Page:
15. Google should do what MS does with IE. It should make google the DEFAULT browser in android and force MOTO and everyone to keep it the default. You can still give users choice but making it the default will go a long way in dissuading potential defectors.

  16. This isn’t a bad thing. Choice breeds competition; which breeds innovation. I use Google services primarily, so phones that don’t will not be in my selection queue. But if MS maps make Google Maps a better product, then great.

    Plus Google take a 30% cut on app sales. Sure they’d like to search revenue on each handset, but replacing that doesn’t cut them totally out of the pie.

  17. Well, FWIW, I don’t see where you customize the default search engine in the ANdroid browser. Motorola could just provide Opera Mini now or mabye Dolphin but the latter is more likely.

    I assume there would be mods to help people ‘fix’ the problem but this will still be a problem for Google. To grow ANdroid they must get it in the hands of as many people as they can and for that to happen the majority of people will NOT be tech savvy.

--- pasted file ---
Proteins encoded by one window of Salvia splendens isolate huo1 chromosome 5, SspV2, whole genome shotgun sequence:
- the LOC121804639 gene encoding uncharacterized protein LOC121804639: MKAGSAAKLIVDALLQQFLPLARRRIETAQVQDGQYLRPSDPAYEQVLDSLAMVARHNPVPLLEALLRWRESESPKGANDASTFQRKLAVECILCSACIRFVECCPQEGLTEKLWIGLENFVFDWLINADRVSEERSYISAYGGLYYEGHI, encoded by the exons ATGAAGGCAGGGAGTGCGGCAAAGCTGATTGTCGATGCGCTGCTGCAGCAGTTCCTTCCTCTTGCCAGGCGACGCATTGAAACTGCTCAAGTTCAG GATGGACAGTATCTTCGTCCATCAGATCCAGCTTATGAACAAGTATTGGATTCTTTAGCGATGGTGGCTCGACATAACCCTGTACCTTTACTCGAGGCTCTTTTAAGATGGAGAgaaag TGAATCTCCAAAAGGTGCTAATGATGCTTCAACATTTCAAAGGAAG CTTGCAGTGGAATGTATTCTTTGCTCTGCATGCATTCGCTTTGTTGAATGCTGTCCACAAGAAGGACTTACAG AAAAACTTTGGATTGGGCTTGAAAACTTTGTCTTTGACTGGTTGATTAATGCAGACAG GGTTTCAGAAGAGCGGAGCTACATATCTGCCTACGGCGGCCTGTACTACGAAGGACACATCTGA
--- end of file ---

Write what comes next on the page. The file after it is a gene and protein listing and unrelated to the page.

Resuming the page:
Google could release a “googlfication” app to provide a Google version of it’s browser, mail, etc.

    As for ad revenue, I would think the ad supported applications leverage Google so they might be OK with the browser and search engine being Bing or Yahoo. If however they have no control there then yes this puts a chink in the armor for Google.

  18. Seeing how the device makers are customizing the UIs (i.e. MotoBlur), I will be VERY surprised if this is a customization rather than a full replacement. Microsoft has cash and is more than willing to fork it over for exclusive deals.

    If this happens in the U.S., all I can say is good-bye Motorola and hello HTC (which is unfortunate, becuase I really like my Droid).

  19. Choice is a good thing…isn’t that part of the reason we’re all here, rather than drinking the Apple Kool-Aid?

  20. Choice is a great thing we have going with android. In the end the consumer will decide what they want. And if what they want is not Microsoft, then that is Motorolas fate. Nail in the coffin.